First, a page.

Silicon Valley Bank (SVB), the largest 16th bank in the United States, has experienced the country’s largest bank failure since 2008. The technology sector’s year-long downsizing, in response to the Fed’s tightening policy, eventually affected the major bank, causing heavy global market impacts.
One of the most important banks in Silicon Valley, the center of technology and computing in the United States, Silicon Valley Bank (SVB) has undergone one of the biggest bankruptcies in the country’s history. The Federal Deposit Insurance Corporation (FDIC) swiftly took over the bank’s assets and accounts while the failure of SVB severely shook the general market. It was announced that all insured deposit holders will have full access to their deposits by March 13th.
Analysts say that SVB was one of the leading technology financiers, and its failure shows the potential undesirable consequences of the aggressive cycle of Fed’s inflation-fighting. SVB, which was a subsidiary and bank holding company of SVB Financial Group (formerly known as), a commercial bank based in Santa Clara, California, was a member of the S&P 500 index. It failed in its deposits on March 10, 2023, and was taken over by the Federal Deposit Insurance Corporation in the country’s second-largest bank failure in American financial history.
The company focused on providing credit to technology companies, venture capital investing in technology and biotechnology, revenue-based financing, and providing multiple services to private equity firms, as well as focusing on private banking services for high net worth individuals within its domestic market. In addition to taking deposits and making loans, the bank also operated venture capital and private equity divisions that invested in the firm’s commercial banking clients. The bank operated from 29 offices in the United States and offices in India, the United Kingdom, Israel, Canada, China, Germany, Hong Kong, Ireland, Denmark, and Sweden.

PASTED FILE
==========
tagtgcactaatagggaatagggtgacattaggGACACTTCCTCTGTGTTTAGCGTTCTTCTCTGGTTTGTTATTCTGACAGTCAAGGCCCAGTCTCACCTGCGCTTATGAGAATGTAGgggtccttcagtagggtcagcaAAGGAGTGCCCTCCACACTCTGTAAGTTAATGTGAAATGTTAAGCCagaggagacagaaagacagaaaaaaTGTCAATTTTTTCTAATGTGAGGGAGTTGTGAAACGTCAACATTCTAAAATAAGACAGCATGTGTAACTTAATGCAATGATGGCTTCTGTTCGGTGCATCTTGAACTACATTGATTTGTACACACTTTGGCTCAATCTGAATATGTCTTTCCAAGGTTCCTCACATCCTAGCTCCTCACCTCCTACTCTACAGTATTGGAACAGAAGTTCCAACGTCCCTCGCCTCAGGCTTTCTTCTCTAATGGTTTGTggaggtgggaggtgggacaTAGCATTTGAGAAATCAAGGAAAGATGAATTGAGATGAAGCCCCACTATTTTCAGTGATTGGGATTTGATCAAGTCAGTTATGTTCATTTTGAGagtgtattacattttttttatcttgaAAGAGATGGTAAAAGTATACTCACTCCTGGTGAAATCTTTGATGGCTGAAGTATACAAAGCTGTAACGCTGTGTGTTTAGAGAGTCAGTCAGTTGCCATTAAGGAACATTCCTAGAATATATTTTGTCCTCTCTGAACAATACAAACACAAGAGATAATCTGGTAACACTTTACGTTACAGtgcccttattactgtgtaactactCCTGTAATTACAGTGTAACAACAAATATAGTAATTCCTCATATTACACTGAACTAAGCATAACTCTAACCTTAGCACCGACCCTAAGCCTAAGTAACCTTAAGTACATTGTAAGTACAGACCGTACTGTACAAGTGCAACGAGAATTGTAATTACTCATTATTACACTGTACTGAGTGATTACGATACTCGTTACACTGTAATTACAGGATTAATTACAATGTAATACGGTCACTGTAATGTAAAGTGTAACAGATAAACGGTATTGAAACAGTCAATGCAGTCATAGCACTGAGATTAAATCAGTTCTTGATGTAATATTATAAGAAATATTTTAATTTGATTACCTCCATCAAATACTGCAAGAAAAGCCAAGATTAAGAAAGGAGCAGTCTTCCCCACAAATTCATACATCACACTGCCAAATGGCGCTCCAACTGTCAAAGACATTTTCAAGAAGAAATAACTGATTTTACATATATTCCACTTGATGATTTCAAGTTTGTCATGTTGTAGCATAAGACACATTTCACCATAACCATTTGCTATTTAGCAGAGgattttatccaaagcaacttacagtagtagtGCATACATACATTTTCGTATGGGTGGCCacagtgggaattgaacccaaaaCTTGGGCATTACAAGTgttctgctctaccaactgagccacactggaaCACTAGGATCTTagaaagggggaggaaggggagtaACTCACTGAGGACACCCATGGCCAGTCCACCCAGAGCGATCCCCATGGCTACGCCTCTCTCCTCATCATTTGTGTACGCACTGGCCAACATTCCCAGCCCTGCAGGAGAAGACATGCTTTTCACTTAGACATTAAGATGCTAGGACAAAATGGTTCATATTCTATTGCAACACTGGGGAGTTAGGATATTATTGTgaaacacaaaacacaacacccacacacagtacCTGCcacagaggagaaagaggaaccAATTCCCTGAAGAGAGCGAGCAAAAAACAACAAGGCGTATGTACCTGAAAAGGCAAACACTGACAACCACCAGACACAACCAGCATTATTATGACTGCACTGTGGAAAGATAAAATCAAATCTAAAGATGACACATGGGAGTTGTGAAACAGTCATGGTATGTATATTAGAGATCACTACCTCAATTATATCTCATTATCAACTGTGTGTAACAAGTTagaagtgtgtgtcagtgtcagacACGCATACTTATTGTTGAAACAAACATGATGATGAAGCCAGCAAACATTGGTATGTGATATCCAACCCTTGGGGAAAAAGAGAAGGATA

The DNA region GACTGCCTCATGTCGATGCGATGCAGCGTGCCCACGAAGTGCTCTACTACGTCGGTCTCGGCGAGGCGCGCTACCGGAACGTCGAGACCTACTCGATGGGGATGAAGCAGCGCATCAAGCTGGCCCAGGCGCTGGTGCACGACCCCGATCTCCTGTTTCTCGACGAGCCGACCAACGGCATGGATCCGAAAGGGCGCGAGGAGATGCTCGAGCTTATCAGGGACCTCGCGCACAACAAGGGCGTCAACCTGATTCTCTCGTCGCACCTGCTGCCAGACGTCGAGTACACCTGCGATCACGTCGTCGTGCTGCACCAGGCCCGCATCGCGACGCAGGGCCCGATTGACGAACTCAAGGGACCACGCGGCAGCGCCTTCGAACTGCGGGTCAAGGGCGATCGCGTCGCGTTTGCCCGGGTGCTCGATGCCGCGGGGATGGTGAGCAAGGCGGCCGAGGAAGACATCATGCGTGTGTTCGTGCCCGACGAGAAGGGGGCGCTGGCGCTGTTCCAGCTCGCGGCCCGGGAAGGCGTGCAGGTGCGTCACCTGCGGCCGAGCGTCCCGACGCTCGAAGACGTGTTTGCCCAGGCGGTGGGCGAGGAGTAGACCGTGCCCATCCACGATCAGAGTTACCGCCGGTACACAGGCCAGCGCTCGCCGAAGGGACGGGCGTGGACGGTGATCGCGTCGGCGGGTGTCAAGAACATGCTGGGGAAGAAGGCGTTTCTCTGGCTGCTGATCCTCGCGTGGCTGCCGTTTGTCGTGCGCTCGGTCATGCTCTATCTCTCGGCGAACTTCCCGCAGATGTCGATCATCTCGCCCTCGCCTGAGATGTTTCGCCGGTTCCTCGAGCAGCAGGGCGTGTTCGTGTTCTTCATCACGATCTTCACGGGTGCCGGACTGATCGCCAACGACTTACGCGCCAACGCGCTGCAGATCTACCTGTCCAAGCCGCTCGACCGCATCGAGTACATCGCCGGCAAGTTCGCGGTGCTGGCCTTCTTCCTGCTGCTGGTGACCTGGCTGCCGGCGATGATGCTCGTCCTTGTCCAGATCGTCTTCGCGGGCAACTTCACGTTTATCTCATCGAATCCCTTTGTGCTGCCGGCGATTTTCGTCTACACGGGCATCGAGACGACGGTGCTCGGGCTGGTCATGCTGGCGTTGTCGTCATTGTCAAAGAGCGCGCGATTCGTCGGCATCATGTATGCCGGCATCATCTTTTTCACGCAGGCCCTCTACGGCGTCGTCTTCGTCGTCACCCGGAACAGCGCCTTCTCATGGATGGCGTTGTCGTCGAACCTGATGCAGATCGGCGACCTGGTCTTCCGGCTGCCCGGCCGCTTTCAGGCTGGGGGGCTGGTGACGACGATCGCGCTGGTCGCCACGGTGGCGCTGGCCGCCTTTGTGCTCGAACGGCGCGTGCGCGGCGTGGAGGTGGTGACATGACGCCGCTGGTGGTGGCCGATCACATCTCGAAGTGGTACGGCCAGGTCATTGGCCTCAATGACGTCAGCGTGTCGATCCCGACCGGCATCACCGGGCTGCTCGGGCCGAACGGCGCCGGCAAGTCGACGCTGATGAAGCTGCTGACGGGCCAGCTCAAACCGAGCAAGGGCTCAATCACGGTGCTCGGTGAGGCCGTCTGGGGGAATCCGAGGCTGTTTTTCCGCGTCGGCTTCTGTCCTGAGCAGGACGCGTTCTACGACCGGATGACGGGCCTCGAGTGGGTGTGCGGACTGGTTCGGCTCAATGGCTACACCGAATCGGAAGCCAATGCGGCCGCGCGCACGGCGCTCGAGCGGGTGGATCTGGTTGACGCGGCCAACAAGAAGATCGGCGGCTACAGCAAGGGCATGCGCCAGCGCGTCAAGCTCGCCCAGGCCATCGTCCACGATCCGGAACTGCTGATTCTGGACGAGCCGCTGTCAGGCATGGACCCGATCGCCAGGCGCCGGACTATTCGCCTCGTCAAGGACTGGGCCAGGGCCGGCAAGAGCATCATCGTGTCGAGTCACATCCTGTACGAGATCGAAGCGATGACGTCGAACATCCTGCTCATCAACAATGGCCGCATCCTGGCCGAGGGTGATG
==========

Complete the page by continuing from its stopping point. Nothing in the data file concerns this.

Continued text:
In summary, Silicon Valley Bank, one of the major players in the technology financing industry, has suffered the largest bank failure in the United States since 2008 due to the impact of the Fed’s tightening policy and the technology sector’s downsizing.
New York-based Signature Bank Has Also Been Placed Under Receivership, Following Silicon Valley Bank
The US Treasury Department stated that losses resulting from the bankruptcy of these banks would not be covered by taxpayers. The New York State Department of Financial Services (DFS) announced that as of December 31, 2022, the bank had approximately $110.4 billion in assets and $88.6 billion in deposits, and that it was insured by the Federal Deposit Insurance Corporation (FDIC). The DFS emphasized its close collaboration with other institutions to monitor market trends and ensure the healthy functioning of regulated organizations to protect consumers and maintain the stability of the global financial system.
Following the consecutive bankruptcies, the US Treasury Department announced decisions on deposit protection and stated that SVB customers would be able to access their deposits. US Treasury Secretary Janet Yellen, Federal Reserve Chairman Jerome Powell, and FDIC Chairman Martin Gruenberg made a joint statement regarding SVB and Signature Bank. The statement emphasized that decisive steps have been taken to protect the US economy by strengthening public confidence in the banking system, and that this action will ensure that the US banking system continues to play its vital role in protecting deposits and providing households and businesses with access to credit, promoting strong and sustainable economic growth.